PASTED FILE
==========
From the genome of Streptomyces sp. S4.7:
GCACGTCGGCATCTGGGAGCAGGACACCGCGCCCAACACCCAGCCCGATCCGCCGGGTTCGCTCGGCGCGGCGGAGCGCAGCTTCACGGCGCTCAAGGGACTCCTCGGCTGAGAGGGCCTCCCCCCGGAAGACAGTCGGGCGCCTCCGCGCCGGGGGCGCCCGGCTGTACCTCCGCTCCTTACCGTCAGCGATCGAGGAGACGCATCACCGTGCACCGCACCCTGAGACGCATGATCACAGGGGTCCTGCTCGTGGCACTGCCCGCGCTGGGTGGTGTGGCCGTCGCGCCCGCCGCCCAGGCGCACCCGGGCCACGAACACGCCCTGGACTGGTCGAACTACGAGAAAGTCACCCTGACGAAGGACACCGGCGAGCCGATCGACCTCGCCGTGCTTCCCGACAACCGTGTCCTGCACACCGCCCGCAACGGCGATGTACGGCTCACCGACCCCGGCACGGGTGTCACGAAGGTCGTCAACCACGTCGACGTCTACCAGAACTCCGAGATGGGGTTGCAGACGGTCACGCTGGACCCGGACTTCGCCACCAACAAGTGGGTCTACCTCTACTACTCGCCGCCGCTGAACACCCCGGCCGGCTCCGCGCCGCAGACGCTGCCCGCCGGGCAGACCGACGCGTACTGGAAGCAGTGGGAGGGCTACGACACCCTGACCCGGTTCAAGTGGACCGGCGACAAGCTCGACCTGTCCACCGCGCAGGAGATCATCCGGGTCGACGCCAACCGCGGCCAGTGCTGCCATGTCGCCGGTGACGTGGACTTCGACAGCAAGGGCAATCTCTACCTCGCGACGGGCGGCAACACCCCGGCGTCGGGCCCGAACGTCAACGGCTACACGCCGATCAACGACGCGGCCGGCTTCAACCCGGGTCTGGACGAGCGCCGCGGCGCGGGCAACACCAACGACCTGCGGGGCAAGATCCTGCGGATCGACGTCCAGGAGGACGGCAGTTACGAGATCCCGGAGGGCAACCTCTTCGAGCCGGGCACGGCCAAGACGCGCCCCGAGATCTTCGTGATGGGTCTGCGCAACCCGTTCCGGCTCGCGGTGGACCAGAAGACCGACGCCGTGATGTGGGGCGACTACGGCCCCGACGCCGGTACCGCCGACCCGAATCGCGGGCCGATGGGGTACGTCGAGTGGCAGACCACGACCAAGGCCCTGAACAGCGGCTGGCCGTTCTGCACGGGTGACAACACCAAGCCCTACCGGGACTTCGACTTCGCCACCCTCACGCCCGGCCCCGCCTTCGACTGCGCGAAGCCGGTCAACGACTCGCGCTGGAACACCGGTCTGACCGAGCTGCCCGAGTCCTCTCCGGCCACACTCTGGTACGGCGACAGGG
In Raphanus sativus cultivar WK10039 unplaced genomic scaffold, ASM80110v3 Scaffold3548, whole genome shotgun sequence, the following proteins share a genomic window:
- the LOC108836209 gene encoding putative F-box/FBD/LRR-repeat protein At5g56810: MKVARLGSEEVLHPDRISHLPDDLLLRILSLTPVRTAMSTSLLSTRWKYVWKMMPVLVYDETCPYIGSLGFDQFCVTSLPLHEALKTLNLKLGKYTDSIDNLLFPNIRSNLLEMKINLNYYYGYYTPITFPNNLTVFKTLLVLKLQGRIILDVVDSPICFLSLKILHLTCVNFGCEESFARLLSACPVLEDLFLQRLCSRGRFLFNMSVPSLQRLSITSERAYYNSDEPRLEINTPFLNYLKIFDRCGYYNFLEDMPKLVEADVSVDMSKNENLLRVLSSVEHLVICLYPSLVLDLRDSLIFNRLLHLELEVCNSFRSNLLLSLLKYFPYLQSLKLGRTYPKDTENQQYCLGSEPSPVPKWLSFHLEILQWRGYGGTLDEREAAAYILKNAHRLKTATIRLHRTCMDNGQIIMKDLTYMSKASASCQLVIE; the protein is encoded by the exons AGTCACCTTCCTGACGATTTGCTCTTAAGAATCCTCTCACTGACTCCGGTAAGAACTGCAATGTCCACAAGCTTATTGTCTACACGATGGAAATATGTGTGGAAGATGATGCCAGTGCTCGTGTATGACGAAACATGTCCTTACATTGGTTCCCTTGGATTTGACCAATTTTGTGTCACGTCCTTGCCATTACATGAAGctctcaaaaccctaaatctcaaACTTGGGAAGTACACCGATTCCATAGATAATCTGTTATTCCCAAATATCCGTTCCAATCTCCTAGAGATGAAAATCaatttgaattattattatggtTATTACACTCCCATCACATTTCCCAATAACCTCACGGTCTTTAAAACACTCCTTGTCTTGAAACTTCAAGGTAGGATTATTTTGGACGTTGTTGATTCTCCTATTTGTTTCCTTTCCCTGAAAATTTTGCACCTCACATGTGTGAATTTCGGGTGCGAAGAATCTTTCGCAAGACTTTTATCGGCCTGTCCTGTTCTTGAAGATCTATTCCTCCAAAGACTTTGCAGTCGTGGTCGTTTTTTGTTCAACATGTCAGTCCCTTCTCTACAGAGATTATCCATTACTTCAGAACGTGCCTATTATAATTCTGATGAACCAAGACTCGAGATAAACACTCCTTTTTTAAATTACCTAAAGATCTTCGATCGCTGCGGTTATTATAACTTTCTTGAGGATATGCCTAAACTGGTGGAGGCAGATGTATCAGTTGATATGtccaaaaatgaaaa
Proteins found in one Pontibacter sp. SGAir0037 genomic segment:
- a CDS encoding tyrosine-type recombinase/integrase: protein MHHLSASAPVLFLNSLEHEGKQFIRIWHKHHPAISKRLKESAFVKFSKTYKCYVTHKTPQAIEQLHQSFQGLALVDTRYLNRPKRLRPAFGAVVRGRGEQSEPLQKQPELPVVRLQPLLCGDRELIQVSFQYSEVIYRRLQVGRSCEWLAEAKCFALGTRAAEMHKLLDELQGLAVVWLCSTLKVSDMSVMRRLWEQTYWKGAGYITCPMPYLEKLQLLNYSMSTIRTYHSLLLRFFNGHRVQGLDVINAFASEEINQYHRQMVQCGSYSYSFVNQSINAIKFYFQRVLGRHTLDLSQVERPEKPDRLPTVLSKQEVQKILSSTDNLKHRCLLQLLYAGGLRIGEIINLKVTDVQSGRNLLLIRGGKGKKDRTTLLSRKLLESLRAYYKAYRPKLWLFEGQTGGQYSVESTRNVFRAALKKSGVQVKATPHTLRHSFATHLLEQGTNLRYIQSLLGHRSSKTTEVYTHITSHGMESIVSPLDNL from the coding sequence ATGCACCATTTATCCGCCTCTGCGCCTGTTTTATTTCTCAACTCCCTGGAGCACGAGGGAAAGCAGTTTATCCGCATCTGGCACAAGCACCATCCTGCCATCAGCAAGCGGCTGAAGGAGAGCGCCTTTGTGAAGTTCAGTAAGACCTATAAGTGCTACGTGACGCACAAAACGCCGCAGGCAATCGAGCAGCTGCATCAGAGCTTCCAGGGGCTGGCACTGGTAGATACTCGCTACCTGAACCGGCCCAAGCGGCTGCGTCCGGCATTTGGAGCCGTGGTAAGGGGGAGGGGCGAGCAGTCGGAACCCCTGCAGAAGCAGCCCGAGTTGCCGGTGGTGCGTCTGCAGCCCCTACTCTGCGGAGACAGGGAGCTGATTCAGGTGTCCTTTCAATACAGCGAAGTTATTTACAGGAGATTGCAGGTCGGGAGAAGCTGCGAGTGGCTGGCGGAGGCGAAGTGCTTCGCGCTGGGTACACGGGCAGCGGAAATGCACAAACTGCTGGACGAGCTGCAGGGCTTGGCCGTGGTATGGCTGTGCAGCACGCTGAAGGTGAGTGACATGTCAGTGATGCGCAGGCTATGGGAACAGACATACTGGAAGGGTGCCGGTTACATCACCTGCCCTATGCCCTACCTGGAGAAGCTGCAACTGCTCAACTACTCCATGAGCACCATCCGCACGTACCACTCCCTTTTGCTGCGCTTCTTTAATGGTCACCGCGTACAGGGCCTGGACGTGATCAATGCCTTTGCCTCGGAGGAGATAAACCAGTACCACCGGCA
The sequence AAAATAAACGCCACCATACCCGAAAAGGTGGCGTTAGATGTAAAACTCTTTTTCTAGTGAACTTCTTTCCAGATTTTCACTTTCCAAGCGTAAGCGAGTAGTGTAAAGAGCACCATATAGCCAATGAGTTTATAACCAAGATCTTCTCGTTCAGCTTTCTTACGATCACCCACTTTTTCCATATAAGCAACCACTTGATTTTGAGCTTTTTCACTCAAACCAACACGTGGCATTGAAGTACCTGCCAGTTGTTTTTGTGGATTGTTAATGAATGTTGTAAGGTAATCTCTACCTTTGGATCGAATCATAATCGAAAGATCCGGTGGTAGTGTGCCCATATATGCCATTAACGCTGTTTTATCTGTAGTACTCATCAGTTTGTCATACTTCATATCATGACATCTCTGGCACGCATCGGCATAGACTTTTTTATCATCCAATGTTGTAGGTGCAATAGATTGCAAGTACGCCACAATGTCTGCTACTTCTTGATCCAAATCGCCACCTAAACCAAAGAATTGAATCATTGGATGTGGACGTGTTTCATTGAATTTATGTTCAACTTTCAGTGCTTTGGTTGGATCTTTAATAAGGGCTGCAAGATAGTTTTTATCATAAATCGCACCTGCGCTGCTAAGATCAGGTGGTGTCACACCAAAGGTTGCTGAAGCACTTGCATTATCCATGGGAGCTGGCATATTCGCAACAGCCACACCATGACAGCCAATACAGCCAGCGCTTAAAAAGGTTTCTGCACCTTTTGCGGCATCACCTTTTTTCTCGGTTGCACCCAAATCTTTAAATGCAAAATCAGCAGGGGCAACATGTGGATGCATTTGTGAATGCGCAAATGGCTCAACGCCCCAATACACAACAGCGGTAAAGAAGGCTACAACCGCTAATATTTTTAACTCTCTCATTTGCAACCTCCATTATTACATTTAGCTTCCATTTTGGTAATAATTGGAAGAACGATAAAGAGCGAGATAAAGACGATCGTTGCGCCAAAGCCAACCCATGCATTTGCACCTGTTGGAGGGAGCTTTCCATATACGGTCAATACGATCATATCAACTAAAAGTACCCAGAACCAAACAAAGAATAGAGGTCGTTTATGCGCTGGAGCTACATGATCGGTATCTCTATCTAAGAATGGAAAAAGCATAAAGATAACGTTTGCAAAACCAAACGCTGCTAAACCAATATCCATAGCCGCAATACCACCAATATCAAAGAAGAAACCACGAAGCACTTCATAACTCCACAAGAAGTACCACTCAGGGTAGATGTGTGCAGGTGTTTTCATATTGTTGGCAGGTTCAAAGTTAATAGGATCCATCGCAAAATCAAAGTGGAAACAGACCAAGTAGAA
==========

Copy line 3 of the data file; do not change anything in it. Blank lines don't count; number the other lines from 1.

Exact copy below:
In Raphanus sativus cultivar WK10039 unplaced genomic scaffold, ASM80110v3 Scaffold3548, whole genome shotgun sequence, the following proteins share a genomic window: